Sisters Of Death, 1976. 5/10

Not bad–but could’ve been a lot better. I wouldn’t quite agree with those who say that Sisters Of Death should’ve been a parody. But that complaint touches on the main problem with the movie–the tone is agonizingly uneven. Here’s a bunch of young women, all of whom seem more-or-less well-adjusted independent adults, who nonetheless act half their ages. I could see each of them being curious enough to meet up with their old sorority friends at the motel; $500 is a heck of an inducement (at least a couple thousand $ now). But their willingness to just go along from there with two strange guys isn’t believable. Only if they were abducted would it add up.


The premise itself is strong enough–the fact that it’s derivative doesn’t bother me; the Ten Little Indians plot is a good one to emulate. One interesting development is that the two underlings, Joey (Joe Tata) and Mark (Paul Carr) switch sides. That device energizes the plot, as the focus shifts from these clueless arrested-development women doing the 70s equivalent of ‘OMG!’ all over the place to actual escape plans. Tunneling, shutting off the power to the electric fence, etc., nothing works–it makes sense that it shouldn’t be easy for them to escape. The dumbest moment occurs when Joey practically hurls himself into the fence…Anyway, by this time they know what they’re dealing with–their unfortunate sorority sister’s (Liz’s) dad (Arthur Franz as the creepy Edmond Clybourn). Liz’s accidental (?) death obviously didn’t go down so well with him–thus the motive for the plot. As the women start to be picked off, another complication arises–is one of them complicit in the revenge scheme?


It’s not surprising that the turncoat happens to be Slyvia (Cheri Howard); she’s been furtive all along. Her fingering Judy (Claudia Jennings) might be some cunning misdirection. Judy rather adroitly turns the tables again by admitting she knew that Liz would die, but Liz wanted to! Then we get the dastardly Gatling gun replay of the original Russian Roulette deal. Mark (or is it Joe?) saves the day; Judy dispatching Clybourne–Angelina Jolie-style, with a good shot. I can see how this movie is more in the action genre than horror. Well, the final victim is our good guy, Mark. Meaning, Judy really did set up Liz’s death. I guess. But why does Mark have to die? With Clybourne justifiably gone, there’s no more danger to Judy, or anyone else.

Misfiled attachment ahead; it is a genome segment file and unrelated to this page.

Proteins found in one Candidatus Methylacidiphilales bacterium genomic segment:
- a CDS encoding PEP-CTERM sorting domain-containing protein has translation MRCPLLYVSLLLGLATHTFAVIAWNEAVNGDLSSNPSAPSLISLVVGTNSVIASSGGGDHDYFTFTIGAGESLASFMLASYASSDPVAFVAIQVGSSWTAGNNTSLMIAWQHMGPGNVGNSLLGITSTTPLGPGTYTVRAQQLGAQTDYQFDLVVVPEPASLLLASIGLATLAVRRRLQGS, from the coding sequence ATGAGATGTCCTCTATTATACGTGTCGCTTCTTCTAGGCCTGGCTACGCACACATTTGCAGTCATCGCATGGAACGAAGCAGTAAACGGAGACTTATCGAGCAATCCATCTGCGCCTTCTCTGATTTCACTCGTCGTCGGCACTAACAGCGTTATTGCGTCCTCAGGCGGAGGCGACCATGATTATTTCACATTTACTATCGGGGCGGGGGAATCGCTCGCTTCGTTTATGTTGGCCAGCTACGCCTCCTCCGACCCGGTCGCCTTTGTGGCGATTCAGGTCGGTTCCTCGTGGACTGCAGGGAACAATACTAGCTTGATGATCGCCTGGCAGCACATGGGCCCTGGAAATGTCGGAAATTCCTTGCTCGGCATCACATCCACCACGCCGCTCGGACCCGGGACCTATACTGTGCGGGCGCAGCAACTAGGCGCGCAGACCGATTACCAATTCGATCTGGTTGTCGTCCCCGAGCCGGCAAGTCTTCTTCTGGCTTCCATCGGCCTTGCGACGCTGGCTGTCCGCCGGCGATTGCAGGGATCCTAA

In any case, I thought the ending helped this rather lethargic movie come to life at just the right time. The twists and turns seem appropriate for what is essentially a murder mystery. This could’ve been more mysterious and/or horrific had the tone not undercut for at least half of the runtime. Like someone else said, there’s too many daylight scenes. The Spanish colonial mansion looks plenty creepy at night, but pretty much resort-like in the day. It has secret passageways, underground rooms with some cool artifacts, it’s isolated…sort of Old California gothic. But the filmmaker rarely took advantage of the atmospheric setting.


Maybe worth watching; nothing really stands out as much as the very first scene. In between that and the fairly dramatic ending is a lot not-quite-this and not-really-that. 5/10.

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